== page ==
Per a May 12 message from Telegram CEO Pavel Durov, the company is calling it quits on the Telegram Open Network (TON) and the linked Gram tokens following a lengthy battle with the United States Securities and Exchange Commission.
After announcing the TON network and Gram token back in 2017, Telegram is now officially terminating its involvement with the project, Durov said.
In the post, dubbed “What Was TON And Why It Is Over,” Telegram CEO said that they made the decision in response to a U.S. court prohibiting Telegram from distributing its Gram tokens anywhere in the world. Durov wrote:
“The US court declared that Grams couldn't be distributed not only in the United States, but globally. Why? Because, it said, a US citizen might find some way of accessing the TON platform after it launched So, to prevent this, Grams shouldn’t be allowed to be distributed anywhere in the world – even if every other country on the planet seemed to be perfectly fine with TON.”
In the post, Durov explicitly criticized the U.S. government’s involvement and efforts to prevent the launch of a project based on principles of decentralization pioneered by Bitcoin (BTC) and Ethereum (ETH).
Reiterating his recent negative remarks about the U.S., Durov wrote that the global community is still dependent on the U.S. when it comes to finance and technology. “Unfortunately, we – the 96% of the world’s population living elsewhere — are dependent on decision makers elected by the 4% living in the U.S.,” he added.
Telegram CEO also emphasized that the court decision breaks sovereignty of jurisdictions around the world, saying:
“This court decision implies that other countries don’t have the sovereignty to decide what is good and what is bad for their own citizens. If the US suddenly decided to ban coffee and demanded coffee shops in Italy be closed because some American might come there – we doubt anyone would agree.”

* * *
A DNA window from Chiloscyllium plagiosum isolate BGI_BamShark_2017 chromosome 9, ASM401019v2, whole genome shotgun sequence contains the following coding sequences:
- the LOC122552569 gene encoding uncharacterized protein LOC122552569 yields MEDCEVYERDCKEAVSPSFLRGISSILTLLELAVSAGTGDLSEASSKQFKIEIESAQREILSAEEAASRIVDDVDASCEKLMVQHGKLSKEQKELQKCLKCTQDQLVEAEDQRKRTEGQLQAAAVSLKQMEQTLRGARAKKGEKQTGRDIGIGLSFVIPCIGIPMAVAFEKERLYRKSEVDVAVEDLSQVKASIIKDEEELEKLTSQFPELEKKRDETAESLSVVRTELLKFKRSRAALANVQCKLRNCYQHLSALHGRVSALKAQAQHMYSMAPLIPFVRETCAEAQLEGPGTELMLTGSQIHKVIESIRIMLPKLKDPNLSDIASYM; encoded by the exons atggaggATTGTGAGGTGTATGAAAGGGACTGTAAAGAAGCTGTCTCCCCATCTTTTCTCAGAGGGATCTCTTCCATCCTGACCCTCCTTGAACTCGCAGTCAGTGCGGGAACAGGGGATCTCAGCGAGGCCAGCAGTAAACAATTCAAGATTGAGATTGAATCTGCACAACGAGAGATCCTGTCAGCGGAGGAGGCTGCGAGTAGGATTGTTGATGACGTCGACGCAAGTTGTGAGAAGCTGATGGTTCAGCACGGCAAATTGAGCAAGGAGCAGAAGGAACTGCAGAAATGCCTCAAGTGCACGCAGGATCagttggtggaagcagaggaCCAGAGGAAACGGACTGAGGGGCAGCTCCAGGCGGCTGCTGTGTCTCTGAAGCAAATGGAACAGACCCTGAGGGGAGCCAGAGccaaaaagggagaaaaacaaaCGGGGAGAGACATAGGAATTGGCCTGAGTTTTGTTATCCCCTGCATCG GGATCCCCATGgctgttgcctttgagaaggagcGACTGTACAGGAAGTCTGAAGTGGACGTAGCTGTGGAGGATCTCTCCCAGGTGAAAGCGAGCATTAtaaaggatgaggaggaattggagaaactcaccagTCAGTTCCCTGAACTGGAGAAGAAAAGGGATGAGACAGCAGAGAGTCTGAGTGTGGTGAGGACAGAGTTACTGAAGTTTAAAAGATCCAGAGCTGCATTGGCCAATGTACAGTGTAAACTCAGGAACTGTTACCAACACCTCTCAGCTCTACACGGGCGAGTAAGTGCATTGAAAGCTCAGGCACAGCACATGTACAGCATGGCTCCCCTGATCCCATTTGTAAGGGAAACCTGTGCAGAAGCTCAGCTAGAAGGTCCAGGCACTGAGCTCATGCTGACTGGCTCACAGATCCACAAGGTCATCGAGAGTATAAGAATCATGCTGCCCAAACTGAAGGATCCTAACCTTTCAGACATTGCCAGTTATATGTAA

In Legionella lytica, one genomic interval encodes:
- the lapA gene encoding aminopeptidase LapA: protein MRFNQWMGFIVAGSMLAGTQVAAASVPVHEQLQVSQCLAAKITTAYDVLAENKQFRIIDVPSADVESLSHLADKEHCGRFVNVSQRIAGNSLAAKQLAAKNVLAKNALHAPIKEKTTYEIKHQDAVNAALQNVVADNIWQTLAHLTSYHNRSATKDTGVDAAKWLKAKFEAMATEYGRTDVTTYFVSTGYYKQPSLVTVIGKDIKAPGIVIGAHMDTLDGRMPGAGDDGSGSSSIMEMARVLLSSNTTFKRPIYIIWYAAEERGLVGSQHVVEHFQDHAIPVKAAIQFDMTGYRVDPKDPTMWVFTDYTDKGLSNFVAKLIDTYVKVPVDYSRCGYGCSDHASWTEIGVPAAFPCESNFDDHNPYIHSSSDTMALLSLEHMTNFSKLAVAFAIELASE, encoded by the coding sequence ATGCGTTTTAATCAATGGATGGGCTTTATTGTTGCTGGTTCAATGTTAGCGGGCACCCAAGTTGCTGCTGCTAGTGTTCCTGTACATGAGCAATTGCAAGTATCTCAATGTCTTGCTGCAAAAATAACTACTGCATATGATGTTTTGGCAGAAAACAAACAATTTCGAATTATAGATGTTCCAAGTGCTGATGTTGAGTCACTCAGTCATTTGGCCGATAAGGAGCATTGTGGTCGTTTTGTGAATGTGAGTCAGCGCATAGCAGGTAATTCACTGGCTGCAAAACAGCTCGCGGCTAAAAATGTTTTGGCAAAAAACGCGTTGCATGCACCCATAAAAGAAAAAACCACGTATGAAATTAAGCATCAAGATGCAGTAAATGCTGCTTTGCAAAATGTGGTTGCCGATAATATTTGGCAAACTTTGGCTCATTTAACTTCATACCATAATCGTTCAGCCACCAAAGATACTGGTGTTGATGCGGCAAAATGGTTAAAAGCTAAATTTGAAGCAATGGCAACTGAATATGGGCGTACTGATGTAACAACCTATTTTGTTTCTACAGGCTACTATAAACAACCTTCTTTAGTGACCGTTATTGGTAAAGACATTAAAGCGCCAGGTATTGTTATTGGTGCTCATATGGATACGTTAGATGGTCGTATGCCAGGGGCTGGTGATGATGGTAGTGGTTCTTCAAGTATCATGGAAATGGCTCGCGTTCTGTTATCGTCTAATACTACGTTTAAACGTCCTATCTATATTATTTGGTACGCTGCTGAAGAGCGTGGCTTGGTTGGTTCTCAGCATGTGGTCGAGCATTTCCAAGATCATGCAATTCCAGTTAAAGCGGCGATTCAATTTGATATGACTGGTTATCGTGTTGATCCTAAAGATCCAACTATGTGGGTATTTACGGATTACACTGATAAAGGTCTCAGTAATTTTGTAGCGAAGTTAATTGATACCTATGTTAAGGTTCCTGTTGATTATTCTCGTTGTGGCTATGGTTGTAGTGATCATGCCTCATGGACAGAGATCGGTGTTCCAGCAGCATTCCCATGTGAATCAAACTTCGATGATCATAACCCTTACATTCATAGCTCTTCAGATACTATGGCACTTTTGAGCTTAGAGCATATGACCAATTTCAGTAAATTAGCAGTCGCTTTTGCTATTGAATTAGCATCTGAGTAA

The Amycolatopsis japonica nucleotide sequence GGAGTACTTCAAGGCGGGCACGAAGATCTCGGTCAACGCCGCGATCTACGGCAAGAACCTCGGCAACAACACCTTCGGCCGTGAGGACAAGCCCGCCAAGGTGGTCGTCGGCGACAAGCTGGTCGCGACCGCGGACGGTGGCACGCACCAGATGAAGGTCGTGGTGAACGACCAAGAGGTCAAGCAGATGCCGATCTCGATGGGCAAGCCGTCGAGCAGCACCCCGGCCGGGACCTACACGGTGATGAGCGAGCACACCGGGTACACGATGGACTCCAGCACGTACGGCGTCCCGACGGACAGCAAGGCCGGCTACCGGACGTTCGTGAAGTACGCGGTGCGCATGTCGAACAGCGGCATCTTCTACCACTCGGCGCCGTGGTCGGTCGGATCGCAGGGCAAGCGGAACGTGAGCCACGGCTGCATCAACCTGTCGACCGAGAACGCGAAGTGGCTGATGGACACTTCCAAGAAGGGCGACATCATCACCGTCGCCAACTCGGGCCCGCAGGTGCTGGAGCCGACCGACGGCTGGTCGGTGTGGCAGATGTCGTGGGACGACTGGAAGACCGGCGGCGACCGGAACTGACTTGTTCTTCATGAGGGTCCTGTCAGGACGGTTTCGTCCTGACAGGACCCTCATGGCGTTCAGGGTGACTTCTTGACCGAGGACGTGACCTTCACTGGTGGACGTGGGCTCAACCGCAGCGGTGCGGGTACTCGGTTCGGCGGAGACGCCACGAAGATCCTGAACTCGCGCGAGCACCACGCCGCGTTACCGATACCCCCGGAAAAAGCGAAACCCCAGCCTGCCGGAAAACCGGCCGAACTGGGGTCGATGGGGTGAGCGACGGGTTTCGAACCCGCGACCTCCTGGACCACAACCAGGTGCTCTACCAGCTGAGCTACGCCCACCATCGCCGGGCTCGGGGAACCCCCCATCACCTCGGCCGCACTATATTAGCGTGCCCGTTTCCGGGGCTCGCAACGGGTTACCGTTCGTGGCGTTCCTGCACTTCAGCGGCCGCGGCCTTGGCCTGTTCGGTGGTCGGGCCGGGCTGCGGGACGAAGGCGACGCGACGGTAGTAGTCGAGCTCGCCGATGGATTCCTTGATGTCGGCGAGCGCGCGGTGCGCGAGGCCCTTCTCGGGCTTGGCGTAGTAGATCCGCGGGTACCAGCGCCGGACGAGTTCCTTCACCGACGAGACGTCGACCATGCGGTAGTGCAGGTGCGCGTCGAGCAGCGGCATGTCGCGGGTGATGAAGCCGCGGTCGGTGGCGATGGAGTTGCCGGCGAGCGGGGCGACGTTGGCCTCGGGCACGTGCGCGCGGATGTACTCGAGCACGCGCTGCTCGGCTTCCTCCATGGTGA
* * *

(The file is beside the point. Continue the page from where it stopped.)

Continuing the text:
By abandoning the TON project, Telegram seems to have lost their long-running legal battle to the U.S. SEC. The SEC brought an action against Telegram in October 2019, a few days before the firm was planning to launch the TON network. In the lawsuit, the SEC accused Telegram of violating the U.S. securities law by conducting its $1.7 billion initial coin offering in 2018.
In March 2020, a U.S. court recognized that the SEC had a good chance of proving that Telegram’s GRAMs were unregistered securities. Telegram CEO Pavel Durov subsequently suggested a reimbursement plan on April 30, apparently accepting the court’s decision.
Telegram’s departure from the TON project may not be the end of the Telegram Open Network’s story. Durov’s sudden announcement comes after the Free TON, an independent community of validators, launched the TON blockchain independently from Telegram on May 7.
Mitja Goroshevsky, a key member of the Free TON community and CTO at TON Labs, a third-party group of TON infrastructure developers, commented on Durov’s announcement:
“Well it's quite clear. Pavel was forced to do this statement. Yet I agree with every sentiment it has and particularly with the last statement regarding decentralization. This resonates exactly right with Free TON goals. We will continue to develop, build and distribute TON around the world. We will get it into the hands of millions of people. Because that is the right goal!”
Regarding the Free TON launch, Durov clearly said that Telegram will not have any affiliation with any entities involved in further deployments of the TON technology. Concluding the post, Telegram CEO appeared to encourage the independent launch of the TON network, saying:
“I want to conclude this post by wishing luck to all those striving for decentralization, balance and equality in the world. You are fighting the right battle. This battle may well be the most important battle of our generation. We hope that you succeed where we have failed.”
(Source: Cointelegraph https://cointelegraph.com/news/breaking-telegram-abandons-telegram-open-network-and-gram-tokens )